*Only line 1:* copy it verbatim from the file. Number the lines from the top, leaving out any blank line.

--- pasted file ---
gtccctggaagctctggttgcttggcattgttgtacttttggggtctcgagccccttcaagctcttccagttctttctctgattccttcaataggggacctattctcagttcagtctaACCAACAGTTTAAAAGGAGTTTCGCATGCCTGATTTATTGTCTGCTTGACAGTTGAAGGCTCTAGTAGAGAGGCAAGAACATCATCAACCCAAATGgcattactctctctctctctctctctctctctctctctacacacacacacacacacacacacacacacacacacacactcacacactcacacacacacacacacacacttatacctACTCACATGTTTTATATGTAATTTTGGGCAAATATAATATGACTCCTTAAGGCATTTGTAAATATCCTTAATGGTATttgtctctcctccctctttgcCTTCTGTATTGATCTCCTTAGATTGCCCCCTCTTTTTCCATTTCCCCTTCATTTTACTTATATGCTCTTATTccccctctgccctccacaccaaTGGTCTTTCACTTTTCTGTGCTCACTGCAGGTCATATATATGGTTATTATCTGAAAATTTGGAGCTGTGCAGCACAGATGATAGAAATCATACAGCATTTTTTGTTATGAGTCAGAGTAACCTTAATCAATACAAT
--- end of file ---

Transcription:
gtccctggaagctctggttgcttggcattgttgtacttttggggtctcgagccccttcaagctcttccagttctttctctgattccttcaataggggacctattctcagttcagtctaACCAACAGTTTAAAAGGAGTTTCGCATGCCTGATTTATTGTCTGCTTGACAGTTGAAGGCTCTAGTAGAGAGGCAAGAACATCATCAACCCAAATGgcattactctctctctctctctctctctctctctctctacacacacacacacacacacacacacacacacacacacactcacacactcacacacacacacacacacacttatacctACTCACATGTTTTATATGTAATTTTGGGCAAATATAATATGACTCCTTAAGGCATTTGTAAATATCCTTAATGGTATttgtctctcctccctctttgcCTTCTGTATTGATCTCCTTAGATTGCCCCCTCTTTTTCCATTTCCCCTTCATTTTACTTATATGCTCTTATTccccctctgccctccacaccaaTGGTCTTTCACTTTTCTGTGCTCACTGCAGGTCATATATATGGTTATTATCTGAAAATTTGGAGCTGTGCAGCACAGATGATAGAAATCATACAGCATTTTTTGTTATGAGTCAGAGTAACCTTAATCAATACAAT